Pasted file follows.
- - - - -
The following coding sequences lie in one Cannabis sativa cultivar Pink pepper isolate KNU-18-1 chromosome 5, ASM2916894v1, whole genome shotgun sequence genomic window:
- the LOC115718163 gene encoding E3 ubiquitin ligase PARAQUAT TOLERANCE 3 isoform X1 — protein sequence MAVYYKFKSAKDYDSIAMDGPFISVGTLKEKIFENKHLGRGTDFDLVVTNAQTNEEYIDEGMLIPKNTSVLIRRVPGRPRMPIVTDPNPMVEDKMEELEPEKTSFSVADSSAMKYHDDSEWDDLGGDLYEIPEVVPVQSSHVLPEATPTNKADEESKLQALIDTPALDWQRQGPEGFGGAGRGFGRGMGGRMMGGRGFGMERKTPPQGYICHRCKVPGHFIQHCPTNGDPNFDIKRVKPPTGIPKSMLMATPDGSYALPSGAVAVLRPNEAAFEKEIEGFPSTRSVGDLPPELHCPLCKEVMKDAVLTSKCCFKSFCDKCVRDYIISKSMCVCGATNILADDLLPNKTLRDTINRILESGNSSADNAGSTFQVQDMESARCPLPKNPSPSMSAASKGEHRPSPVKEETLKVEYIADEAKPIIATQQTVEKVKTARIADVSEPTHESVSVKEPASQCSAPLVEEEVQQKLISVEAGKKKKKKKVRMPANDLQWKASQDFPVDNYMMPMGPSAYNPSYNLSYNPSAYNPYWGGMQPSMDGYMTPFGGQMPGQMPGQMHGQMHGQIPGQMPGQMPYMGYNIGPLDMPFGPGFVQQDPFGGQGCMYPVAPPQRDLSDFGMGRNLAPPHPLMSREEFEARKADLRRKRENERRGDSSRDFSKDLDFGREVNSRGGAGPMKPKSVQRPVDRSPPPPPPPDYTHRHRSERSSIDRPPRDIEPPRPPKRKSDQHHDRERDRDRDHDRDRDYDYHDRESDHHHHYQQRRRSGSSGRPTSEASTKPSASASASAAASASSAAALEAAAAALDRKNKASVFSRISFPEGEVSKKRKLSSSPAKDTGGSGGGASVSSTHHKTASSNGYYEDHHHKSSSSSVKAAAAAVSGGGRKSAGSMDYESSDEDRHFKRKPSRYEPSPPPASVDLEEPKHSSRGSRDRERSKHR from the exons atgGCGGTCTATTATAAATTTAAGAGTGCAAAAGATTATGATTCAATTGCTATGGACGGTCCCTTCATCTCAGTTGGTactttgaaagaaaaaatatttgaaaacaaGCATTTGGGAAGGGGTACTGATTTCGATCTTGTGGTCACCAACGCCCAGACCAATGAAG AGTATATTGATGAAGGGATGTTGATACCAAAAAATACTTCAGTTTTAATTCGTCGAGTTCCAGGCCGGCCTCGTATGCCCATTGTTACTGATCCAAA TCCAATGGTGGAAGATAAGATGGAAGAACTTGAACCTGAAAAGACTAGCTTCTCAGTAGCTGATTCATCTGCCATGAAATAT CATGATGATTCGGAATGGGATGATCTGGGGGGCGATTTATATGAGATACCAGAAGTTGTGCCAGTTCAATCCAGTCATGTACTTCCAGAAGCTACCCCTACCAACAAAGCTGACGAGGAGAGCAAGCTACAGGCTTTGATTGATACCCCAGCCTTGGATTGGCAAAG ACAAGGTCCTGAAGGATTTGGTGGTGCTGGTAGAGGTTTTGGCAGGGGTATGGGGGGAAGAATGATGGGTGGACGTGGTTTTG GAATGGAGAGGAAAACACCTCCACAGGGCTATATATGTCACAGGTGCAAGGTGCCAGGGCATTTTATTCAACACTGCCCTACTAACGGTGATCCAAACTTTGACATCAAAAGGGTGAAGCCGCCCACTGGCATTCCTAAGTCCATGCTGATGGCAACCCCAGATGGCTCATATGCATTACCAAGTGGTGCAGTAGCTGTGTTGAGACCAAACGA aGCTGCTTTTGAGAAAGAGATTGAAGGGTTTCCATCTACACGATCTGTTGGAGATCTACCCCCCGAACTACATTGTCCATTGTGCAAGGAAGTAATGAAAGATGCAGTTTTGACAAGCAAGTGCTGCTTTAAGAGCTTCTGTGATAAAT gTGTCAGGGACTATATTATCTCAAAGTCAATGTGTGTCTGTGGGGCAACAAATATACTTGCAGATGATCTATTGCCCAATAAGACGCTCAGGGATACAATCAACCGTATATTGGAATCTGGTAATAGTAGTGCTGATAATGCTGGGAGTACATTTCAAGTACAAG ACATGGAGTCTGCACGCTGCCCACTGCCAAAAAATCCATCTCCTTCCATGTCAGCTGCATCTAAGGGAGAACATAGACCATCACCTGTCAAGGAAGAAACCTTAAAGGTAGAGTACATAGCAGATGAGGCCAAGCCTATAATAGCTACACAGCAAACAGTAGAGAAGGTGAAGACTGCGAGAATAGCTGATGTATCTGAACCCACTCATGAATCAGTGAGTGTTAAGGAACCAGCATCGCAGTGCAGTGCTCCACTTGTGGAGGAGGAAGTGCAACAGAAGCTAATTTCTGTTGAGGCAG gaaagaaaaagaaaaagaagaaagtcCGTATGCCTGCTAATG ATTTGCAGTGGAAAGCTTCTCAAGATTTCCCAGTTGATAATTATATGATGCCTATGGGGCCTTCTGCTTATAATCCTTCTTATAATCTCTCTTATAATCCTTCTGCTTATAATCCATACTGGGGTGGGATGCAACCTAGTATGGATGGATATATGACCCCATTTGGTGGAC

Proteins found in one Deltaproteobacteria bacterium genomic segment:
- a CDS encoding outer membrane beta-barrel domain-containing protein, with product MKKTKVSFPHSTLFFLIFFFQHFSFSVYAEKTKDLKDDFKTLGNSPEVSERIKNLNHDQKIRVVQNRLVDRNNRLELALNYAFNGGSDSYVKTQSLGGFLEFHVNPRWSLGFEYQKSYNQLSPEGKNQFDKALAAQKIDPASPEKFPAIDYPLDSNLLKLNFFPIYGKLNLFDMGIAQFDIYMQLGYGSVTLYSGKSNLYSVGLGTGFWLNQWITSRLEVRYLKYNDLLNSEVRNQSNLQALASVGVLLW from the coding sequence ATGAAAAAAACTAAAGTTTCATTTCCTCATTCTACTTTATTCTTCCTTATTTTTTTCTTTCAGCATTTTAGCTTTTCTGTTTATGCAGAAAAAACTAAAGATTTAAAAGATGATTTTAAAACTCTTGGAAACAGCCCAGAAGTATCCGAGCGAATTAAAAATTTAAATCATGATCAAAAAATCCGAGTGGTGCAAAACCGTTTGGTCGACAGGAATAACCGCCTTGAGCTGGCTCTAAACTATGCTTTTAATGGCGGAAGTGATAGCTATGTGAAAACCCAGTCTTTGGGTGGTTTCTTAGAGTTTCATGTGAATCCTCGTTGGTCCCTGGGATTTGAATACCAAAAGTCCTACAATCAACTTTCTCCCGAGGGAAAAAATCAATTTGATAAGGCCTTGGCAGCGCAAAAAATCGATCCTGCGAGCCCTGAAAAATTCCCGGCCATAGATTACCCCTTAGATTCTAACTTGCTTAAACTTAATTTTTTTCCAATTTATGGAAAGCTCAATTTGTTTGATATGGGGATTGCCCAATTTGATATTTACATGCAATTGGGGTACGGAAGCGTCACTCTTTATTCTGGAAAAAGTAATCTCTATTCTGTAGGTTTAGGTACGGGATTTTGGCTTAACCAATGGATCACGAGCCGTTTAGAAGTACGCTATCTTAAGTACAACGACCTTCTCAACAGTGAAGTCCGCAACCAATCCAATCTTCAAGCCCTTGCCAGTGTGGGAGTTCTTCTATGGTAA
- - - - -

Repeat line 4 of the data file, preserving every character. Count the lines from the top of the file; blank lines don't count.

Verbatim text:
- a CDS encoding outer membrane beta-barrel domain-containing protein, with product MKKTKVSFPHSTLFFLIFFFQHFSFSVYAEKTKDLKDDFKTLGNSPEVSERIKNLNHDQKIRVVQNRLVDRNNRLELALNYAFNGGSDSYVKTQSLGGFLEFHVNPRWSLGFEYQKSYNQLSPEGKNQFDKALAAQKIDPASPEKFPAIDYPLDSNLLKLNFFPIYGKLNLFDMGIAQFDIYMQLGYGSVTLYSGKSNLYSVGLGTGFWLNQWITSRLEVRYLKYNDLLNSEVRNQSNLQALASVGVLLW from the coding sequence ATGAAAAAAACTAAAGTTTCATTTCCTCATTCTACTTTATTCTTCCTTATTTTTTTCTTTCAGCATTTTAGCTTTTCTGTTTATGCAGAAAAAACTAAAGATTTAAAAGATGATTTTAAAACTCTTGGAAACAGCCCAGAAGTATCCGAGCGAATTAAAAATTTAAATCATGATCAAAAAATCCGAGTGGTGCAAAACCGTTTGGTCGACAGGAATAACCGCCTTGAGCTGGCTCTAAACTATGCTTTTAATGGCGGAAGTGATAGCTATGTGAAAACCCAGTCTTTGGGTGGTTTCTTAGAGTTTCATGTGAATCCTCGTTGGTCCCTGGGATTTGAATACCAAAAGTCCTACAATCAACTTTCTCCCGAGGGAAAAAATCAATTTGATAAGGCCTTGGCAGCGCAAAAAATCGATCCTGCGAGCCCTGAAAAATTCCCGGCCATAGATTACCCCTTAGATTCTAACTTGCTTAAACTTAATTTTTTTCCAATTTATGGAAAGCTCAATTTGTTTGATATGGGGATTGCCCAATTTGATATTTACATGCAATTGGGGTACGGAAGCGTCACTCTTTATTCTGGAAAAAGTAATCTCTATTCTGTAGGTTTAGGTACGGGATTTTGGCTTAACCAATGGATCACGAGCCGTTTAGAAGTACGCTATCTTAAGTACAACGACCTTCTCAACAGTGAAGTCCGCAACCAATCCAATCTTCAAGCCCTTGCCAGTGTGGGAGTTCTTCTATGGTAA